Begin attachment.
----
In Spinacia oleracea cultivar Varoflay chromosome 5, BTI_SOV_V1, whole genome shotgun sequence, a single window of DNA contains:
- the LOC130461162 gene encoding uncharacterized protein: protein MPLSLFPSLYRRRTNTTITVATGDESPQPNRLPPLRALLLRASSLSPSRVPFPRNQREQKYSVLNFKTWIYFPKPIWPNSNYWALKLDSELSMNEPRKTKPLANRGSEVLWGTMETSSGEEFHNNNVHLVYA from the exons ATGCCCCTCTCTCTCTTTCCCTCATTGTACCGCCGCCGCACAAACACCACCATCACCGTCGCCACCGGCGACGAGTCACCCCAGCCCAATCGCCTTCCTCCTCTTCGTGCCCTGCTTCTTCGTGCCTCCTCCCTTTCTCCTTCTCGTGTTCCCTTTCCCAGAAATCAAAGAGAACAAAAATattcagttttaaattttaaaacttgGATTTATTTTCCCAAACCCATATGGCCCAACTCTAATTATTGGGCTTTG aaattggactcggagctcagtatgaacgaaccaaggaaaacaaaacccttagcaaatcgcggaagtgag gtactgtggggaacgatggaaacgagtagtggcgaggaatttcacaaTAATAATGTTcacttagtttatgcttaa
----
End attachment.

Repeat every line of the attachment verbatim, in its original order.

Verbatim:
In Spinacia oleracea cultivar Varoflay chromosome 5, BTI_SOV_V1, whole genome shotgun sequence, a single window of DNA contains:
- the LOC130461162 gene encoding uncharacterized protein: protein MPLSLFPSLYRRRTNTTITVATGDESPQPNRLPPLRALLLRASSLSPSRVPFPRNQREQKYSVLNFKTWIYFPKPIWPNSNYWALKLDSELSMNEPRKTKPLANRGSEVLWGTMETSSGEEFHNNNVHLVYA from the exons ATGCCCCTCTCTCTCTTTCCCTCATTGTACCGCCGCCGCACAAACACCACCATCACCGTCGCCACCGGCGACGAGTCACCCCAGCCCAATCGCCTTCCTCCTCTTCGTGCCCTGCTTCTTCGTGCCTCCTCCCTTTCTCCTTCTCGTGTTCCCTTTCCCAGAAATCAAAGAGAACAAAAATattcagttttaaattttaaaacttgGATTTATTTTCCCAAACCCATATGGCCCAACTCTAATTATTGGGCTTTG aaattggactcggagctcagtatgaacgaaccaaggaaaacaaaacccttagcaaatcgcggaagtgag gtactgtggggaacgatggaaacgagtagtggcgaggaatttcacaaTAATAATGTTcacttagtttatgcttaa